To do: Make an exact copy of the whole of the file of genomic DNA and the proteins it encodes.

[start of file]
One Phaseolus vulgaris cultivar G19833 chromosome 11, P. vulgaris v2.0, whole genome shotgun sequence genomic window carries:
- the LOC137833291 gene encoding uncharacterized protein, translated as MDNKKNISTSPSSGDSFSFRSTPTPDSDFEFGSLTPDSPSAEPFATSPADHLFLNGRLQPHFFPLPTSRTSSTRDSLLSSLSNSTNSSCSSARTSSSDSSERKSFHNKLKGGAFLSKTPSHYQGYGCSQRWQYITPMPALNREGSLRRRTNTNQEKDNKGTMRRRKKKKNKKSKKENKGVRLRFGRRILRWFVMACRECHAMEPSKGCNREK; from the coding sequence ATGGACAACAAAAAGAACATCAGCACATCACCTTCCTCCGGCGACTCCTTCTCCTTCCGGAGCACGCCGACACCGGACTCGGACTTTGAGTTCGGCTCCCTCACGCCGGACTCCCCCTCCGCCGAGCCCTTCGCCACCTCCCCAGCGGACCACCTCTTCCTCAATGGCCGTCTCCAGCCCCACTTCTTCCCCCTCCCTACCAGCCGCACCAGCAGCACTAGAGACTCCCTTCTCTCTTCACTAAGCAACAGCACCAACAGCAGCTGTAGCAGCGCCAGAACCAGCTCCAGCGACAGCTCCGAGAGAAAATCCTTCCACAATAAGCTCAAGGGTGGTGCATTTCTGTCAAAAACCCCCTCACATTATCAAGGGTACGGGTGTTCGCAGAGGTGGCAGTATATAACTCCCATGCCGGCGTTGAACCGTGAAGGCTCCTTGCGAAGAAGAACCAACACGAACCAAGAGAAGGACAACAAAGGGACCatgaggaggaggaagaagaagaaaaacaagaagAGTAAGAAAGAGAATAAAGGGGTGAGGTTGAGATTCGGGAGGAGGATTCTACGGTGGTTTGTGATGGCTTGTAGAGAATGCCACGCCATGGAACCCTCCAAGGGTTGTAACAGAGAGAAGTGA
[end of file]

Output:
One Phaseolus vulgaris cultivar G19833 chromosome 11, P. vulgaris v2.0, whole genome shotgun sequence genomic window carries:
- the LOC137833291 gene encoding uncharacterized protein, translated as MDNKKNISTSPSSGDSFSFRSTPTPDSDFEFGSLTPDSPSAEPFATSPADHLFLNGRLQPHFFPLPTSRTSSTRDSLLSSLSNSTNSSCSSARTSSSDSSERKSFHNKLKGGAFLSKTPSHYQGYGCSQRWQYITPMPALNREGSLRRRTNTNQEKDNKGTMRRRKKKKNKKSKKENKGVRLRFGRRILRWFVMACRECHAMEPSKGCNREK; from the coding sequence ATGGACAACAAAAAGAACATCAGCACATCACCTTCCTCCGGCGACTCCTTCTCCTTCCGGAGCACGCCGACACCGGACTCGGACTTTGAGTTCGGCTCCCTCACGCCGGACTCCCCCTCCGCCGAGCCCTTCGCCACCTCCCCAGCGGACCACCTCTTCCTCAATGGCCGTCTCCAGCCCCACTTCTTCCCCCTCCCTACCAGCCGCACCAGCAGCACTAGAGACTCCCTTCTCTCTTCACTAAGCAACAGCACCAACAGCAGCTGTAGCAGCGCCAGAACCAGCTCCAGCGACAGCTCCGAGAGAAAATCCTTCCACAATAAGCTCAAGGGTGGTGCATTTCTGTCAAAAACCCCCTCACATTATCAAGGGTACGGGTGTTCGCAGAGGTGGCAGTATATAACTCCCATGCCGGCGTTGAACCGTGAAGGCTCCTTGCGAAGAAGAACCAACACGAACCAAGAGAAGGACAACAAAGGGACCatgaggaggaggaagaagaagaaaaacaagaagAGTAAGAAAGAGAATAAAGGGGTGAGGTTGAGATTCGGGAGGAGGATTCTACGGTGGTTTGTGATGGCTTGTAGAGAATGCCACGCCATGGAACCCTCCAAGGGTTGTAACAGAGAGAAGTGA